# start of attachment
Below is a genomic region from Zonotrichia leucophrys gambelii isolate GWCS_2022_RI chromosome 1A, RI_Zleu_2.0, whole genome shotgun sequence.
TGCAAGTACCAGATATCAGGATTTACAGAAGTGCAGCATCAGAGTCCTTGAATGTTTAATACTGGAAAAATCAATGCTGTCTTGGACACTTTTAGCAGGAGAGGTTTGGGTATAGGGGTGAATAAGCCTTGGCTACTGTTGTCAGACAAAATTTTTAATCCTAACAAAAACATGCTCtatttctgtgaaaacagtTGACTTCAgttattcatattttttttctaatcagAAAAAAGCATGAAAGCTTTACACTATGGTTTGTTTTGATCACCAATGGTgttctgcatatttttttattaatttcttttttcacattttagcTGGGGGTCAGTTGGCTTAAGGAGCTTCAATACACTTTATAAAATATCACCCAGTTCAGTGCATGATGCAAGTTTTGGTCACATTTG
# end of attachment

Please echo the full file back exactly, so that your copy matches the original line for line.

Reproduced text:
Below is a genomic region from Zonotrichia leucophrys gambelii isolate GWCS_2022_RI chromosome 1A, RI_Zleu_2.0, whole genome shotgun sequence.
TGCAAGTACCAGATATCAGGATTTACAGAAGTGCAGCATCAGAGTCCTTGAATGTTTAATACTGGAAAAATCAATGCTGTCTTGGACACTTTTAGCAGGAGAGGTTTGGGTATAGGGGTGAATAAGCCTTGGCTACTGTTGTCAGACAAAATTTTTAATCCTAACAAAAACATGCTCtatttctgtgaaaacagtTGACTTCAgttattcatattttttttctaatcagAAAAAAGCATGAAAGCTTTACACTATGGTTTGTTTTGATCACCAATGGTgttctgcatatttttttattaatttcttttttcacattttagcTGGGGGTCAGTTGGCTTAAGGAGCTTCAATACACTTTATAAAATATCACCCAGTTCAGTGCATGATGCAAGTTTTGGTCACATTTG